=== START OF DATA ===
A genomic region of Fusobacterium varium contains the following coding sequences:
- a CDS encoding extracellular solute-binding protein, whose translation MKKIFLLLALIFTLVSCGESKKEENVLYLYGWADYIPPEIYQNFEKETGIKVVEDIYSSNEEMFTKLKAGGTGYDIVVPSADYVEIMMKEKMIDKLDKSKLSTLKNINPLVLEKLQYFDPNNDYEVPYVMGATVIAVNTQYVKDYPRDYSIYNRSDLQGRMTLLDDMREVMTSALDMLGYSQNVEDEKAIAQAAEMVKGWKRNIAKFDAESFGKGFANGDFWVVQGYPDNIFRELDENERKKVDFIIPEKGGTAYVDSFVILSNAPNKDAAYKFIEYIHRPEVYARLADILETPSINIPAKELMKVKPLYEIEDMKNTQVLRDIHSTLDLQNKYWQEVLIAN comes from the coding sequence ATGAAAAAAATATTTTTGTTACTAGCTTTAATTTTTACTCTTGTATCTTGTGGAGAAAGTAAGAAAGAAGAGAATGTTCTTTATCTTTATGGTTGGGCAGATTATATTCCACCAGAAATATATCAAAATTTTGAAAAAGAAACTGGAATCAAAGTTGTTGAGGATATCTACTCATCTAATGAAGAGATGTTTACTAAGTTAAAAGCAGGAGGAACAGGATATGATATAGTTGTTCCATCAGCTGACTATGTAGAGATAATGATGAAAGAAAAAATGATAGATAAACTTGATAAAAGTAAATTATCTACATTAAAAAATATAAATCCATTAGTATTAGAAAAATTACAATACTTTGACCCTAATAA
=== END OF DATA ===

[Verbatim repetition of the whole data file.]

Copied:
A genomic region of Fusobacterium varium contains the following coding sequences:
- a CDS encoding extracellular solute-binding protein, whose translation MKKIFLLLALIFTLVSCGESKKEENVLYLYGWADYIPPEIYQNFEKETGIKVVEDIYSSNEEMFTKLKAGGTGYDIVVPSADYVEIMMKEKMIDKLDKSKLSTLKNINPLVLEKLQYFDPNNDYEVPYVMGATVIAVNTQYVKDYPRDYSIYNRSDLQGRMTLLDDMREVMTSALDMLGYSQNVEDEKAIAQAAEMVKGWKRNIAKFDAESFGKGFANGDFWVVQGYPDNIFRELDENERKKVDFIIPEKGGTAYVDSFVILSNAPNKDAAYKFIEYIHRPEVYARLADILETPSINIPAKELMKVKPLYEIEDMKNTQVLRDIHSTLDLQNKYWQEVLIAN comes from the coding sequence ATGAAAAAAATATTTTTGTTACTAGCTTTAATTTTTACTCTTGTATCTTGTGGAGAAAGTAAGAAAGAAGAGAATGTTCTTTATCTTTATGGTTGGGCAGATTATATTCCACCAGAAATATATCAAAATTTTGAAAAAGAAACTGGAATCAAAGTTGTTGAGGATATCTACTCATCTAATGAAGAGATGTTTACTAAGTTAAAAGCAGGAGGAACAGGATATGATATAGTTGTTCCATCAGCTGACTATGTAGAGATAATGATGAAAGAAAAAATGATAGATAAACTTGATAAAAGTAAATTATCTACATTAAAAAATATAAATCCATTAGTATTAGAAAAATTACAATACTTTGACCCTAATAA